Let’s just assume that most of you have the same habit as me when it comes to city trips. I tend to take the plane rather than the car to get there, meaning I have to rely on public transport to get around town once arrived … but then I can think of very few major cities where I would consider driving around in a car a good idea (actually I might struggle to think of any?). So visiting Rome was no exception. If, like me, you need to know the easiest way to get around Rome, you have come to the right place.
We arrived at the airport, made our way into town and since our hotel was fairly close by Termini Station, we simply walked there. As we arrived late in the evening, we did not set out exploring that evening. Instead we had a stroll through the vicinity and left exploring Rome for the next morning.
Easiest way to get around Rome: Take the bus
Thanks to Citymapper it wasn’t too difficult to work out how best to get to our first destination. What we did not factor in though was strike action taking place on the Metro network. So no tubes until 12.30 that day. Not a problem, let’s take the bus then. Despite people constantly telling us not to take the bus in Rome, it wasn’t as bad as feared. Yes the bus fills up, but hey, no worse than in London. And the average speed seemed considerably higher than in London (where it pretty much is quicker to walk than take a bus when in the town center).
Obviously if you have a tight travel budget, walking everywhere is the cheapest way.
Easiest way to get around Rome: Atac Travel Card
For those willing to spend a little more, I would recommend getting a travel card for the Atac network, which you can use on the Metro, the busses and the tram. You can either buy a single ticket for 1.50 Euro, which is valid for 100 minutes (so you can change in-between Metro and busses within those 100 minutes). Or you can buy a travel card for 24, 48 or 72 hours for 7, 12.50 or 18 Euros. There aren’t any zones, so once you have the ticket you can explore as you please. There is also a weekly ticket for 24 Euros if you stay longer than three days (unfortunately this wasn’t displayed when we bought our first ticket, so we ended up spending a little more than necessary for our 6 day stay).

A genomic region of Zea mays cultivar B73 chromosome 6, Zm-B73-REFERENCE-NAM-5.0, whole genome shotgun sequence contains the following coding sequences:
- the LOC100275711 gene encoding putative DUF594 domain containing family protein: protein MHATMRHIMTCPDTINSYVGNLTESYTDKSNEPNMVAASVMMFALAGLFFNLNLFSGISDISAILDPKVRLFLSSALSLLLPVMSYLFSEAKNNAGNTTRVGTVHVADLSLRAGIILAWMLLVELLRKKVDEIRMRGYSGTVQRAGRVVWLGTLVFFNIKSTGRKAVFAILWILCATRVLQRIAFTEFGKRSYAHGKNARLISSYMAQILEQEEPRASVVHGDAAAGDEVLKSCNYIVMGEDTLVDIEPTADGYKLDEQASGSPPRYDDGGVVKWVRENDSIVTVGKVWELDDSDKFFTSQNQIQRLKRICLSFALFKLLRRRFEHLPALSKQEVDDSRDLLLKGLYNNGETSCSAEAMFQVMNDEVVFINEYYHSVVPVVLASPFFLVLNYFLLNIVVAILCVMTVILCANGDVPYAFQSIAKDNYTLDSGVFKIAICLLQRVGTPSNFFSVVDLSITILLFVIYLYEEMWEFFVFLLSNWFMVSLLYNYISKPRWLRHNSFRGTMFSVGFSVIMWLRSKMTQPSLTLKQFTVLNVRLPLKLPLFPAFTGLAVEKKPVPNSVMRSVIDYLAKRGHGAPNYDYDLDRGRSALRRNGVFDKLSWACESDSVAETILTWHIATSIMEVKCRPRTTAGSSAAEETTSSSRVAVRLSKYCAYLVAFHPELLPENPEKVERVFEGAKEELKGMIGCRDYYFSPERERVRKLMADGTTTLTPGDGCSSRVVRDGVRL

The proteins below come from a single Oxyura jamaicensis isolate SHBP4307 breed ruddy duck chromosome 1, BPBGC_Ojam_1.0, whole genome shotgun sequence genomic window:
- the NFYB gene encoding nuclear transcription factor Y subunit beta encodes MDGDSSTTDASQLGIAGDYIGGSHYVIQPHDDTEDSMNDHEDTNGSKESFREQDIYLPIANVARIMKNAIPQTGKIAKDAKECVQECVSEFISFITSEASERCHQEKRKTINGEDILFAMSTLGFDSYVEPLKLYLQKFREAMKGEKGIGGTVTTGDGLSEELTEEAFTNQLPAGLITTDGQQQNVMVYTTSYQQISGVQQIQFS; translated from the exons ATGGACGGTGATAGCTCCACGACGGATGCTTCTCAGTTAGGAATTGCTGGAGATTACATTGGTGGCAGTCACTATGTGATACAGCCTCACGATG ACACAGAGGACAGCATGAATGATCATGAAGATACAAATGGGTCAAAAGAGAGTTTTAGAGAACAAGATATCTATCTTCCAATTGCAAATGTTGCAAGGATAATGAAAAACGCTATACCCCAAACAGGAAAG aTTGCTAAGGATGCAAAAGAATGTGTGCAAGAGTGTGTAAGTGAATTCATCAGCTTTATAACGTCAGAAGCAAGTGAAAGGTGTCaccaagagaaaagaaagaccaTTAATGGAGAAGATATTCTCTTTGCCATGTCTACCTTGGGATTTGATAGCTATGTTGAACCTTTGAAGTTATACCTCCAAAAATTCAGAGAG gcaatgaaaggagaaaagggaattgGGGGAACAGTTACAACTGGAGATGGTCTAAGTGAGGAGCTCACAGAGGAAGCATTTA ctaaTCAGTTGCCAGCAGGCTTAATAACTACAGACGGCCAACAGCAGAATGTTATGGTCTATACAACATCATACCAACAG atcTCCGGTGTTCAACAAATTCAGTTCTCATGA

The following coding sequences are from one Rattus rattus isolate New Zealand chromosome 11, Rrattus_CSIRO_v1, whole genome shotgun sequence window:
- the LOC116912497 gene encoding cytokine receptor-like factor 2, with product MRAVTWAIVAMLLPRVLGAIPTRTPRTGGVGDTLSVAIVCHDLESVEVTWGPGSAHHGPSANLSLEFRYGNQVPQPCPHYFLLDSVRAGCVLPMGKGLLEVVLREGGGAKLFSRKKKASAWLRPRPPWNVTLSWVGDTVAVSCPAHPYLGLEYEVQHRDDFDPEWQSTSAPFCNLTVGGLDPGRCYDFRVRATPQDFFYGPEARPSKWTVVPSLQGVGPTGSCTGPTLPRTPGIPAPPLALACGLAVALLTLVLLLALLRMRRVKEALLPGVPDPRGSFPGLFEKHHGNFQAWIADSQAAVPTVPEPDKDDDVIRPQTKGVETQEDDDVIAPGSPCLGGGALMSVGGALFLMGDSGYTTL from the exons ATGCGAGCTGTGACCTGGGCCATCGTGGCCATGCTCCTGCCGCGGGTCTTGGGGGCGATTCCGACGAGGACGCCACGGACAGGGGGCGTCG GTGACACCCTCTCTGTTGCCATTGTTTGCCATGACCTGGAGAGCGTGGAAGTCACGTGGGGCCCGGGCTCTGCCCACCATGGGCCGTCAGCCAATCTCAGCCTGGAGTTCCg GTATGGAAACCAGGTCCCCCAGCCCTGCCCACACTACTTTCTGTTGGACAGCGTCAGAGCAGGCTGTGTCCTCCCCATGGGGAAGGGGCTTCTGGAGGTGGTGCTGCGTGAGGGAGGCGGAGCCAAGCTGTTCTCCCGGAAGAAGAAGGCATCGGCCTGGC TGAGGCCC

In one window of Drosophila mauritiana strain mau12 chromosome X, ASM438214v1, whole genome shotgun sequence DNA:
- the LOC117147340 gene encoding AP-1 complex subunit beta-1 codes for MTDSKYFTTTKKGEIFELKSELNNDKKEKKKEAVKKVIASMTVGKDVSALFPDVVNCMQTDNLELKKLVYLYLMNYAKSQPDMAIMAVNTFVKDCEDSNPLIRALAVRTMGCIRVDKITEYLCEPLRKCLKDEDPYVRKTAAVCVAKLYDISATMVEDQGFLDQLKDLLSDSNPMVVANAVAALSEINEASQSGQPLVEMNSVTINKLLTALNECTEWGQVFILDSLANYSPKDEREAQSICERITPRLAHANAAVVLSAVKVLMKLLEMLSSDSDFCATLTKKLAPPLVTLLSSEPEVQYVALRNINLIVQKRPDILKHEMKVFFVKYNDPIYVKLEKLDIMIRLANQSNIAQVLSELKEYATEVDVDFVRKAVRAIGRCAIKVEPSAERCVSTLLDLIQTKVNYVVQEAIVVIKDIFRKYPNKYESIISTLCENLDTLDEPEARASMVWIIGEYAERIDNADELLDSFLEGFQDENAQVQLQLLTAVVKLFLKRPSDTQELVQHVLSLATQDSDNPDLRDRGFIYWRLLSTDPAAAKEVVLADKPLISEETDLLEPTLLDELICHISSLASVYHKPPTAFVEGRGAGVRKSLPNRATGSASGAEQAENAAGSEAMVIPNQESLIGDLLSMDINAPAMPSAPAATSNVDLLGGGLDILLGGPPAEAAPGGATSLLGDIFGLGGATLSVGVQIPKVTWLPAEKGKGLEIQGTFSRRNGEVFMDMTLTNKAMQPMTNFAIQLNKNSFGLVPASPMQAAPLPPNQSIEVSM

Tickets are sold at the Metro / train stations, as well as in the tabaccheria (small shops selling newspapers and tobacco). You cannot pay cash in the busses, so make sure you buy your ticket before you board. Also when buying your ticket in a tabaccheria they usually don’t accept card payment, so be prepared and bring some cash.
As soon as you start your first journey, you will have to validate your ticket and your 24 / 48 / 72 hours start from then (so actual 24 hours, not calendar days). Once validated there is no need to show your pass anymore when entering a bus or tram.
When taking the underground you will need your ticket to get through the barrier upon entry, but you don’t need your ticket to exit.
Obviously there is also the option of taking a cab, but since I have not tried this myself, I can’t really advise here. All I know is that you need to take a white cab, the black ones are illegal.
Since we visited in September / October heat wasn’t a major issue anymore. Not sure my travel advise (especially concerning busses) would be the same if I were to visit amidst a heat wave in August… probably no. One might never know (but if we do, I’ll let you know).
Hope this helps, anything to add? What would you consider the easiest way to get around Rome?